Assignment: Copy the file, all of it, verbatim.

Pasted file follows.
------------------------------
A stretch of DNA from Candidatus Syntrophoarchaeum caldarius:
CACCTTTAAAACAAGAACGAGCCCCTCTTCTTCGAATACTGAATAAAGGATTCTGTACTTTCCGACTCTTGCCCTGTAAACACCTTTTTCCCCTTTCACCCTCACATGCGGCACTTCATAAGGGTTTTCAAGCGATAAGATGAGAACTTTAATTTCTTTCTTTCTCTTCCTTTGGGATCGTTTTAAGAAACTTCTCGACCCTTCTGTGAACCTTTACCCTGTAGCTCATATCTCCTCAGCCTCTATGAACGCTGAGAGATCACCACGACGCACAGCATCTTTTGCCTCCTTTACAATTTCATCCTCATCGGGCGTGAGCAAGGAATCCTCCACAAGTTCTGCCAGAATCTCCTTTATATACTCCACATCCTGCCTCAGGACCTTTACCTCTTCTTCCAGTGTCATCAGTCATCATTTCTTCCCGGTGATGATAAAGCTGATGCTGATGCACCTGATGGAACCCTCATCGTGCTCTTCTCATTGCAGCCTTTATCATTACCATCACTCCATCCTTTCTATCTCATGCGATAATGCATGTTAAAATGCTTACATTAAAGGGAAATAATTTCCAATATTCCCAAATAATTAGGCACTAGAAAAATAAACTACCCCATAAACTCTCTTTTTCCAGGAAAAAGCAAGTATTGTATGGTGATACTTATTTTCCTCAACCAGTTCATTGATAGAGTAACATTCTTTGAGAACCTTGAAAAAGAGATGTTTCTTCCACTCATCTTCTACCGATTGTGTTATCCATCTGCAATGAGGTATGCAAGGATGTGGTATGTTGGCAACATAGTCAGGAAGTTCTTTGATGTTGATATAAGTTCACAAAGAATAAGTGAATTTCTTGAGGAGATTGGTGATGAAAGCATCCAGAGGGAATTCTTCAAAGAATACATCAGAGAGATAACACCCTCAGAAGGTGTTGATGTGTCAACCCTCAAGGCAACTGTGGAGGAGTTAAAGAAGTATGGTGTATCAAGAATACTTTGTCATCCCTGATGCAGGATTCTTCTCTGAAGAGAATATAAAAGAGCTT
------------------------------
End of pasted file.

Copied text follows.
A stretch of DNA from Candidatus Syntrophoarchaeum caldarius:
CACCTTTAAAACAAGAACGAGCCCCTCTTCTTCGAATACTGAATAAAGGATTCTGTACTTTCCGACTCTTGCCCTGTAAACACCTTTTTCCCCTTTCACCCTCACATGCGGCACTTCATAAGGGTTTTCAAGCGATAAGATGAGAACTTTAATTTCTTTCTTTCTCTTCCTTTGGGATCGTTTTAAGAAACTTCTCGACCCTTCTGTGAACCTTTACCCTGTAGCTCATATCTCCTCAGCCTCTATGAACGCTGAGAGATCACCACGACGCACAGCATCTTTTGCCTCCTTTACAATTTCATCCTCATCGGGCGTGAGCAAGGAATCCTCCACAAGTTCTGCCAGAATCTCCTTTATATACTCCACATCCTGCCTCAGGACCTTTACCTCTTCTTCCAGTGTCATCAGTCATCATTTCTTCCCGGTGATGATAAAGCTGATGCTGATGCACCTGATGGAACCCTCATCGTGCTCTTCTCATTGCAGCCTTTATCATTACCATCACTCCATCCTTTCTATCTCATGCGATAATGCATGTTAAAATGCTTACATTAAAGGGAAATAATTTCCAATATTCCCAAATAATTAGGCACTAGAAAAATAAACTACCCCATAAACTCTCTTTTTCCAGGAAAAAGCAAGTATTGTATGGTGATACTTATTTTCCTCAACCAGTTCATTGATAGAGTAACATTCTTTGAGAACCTTGAAAAAGAGATGTTTCTTCCACTCATCTTCTACCGATTGTGTTATCCATCTGCAATGAGGTATGCAAGGATGTGGTATGTTGGCAACATAGTCAGGAAGTTCTTTGATGTTGATATAAGTTCACAAAGAATAAGTGAATTTCTTGAGGAGATTGGTGATGAAAGCATCCAGAGGGAATTCTTCAAAGAATACATCAGAGAGATAACACCCTCAGAAGGTGTTGATGTGTCAACCCTCAAGGCAACTGTGGAGGAGTTAAAGAAGTATGGTGTATCAAGAATACTTTGTCATCCCTGATGCAGGATTCTTCTCTGAAGAGAATATAAAAGAGCTT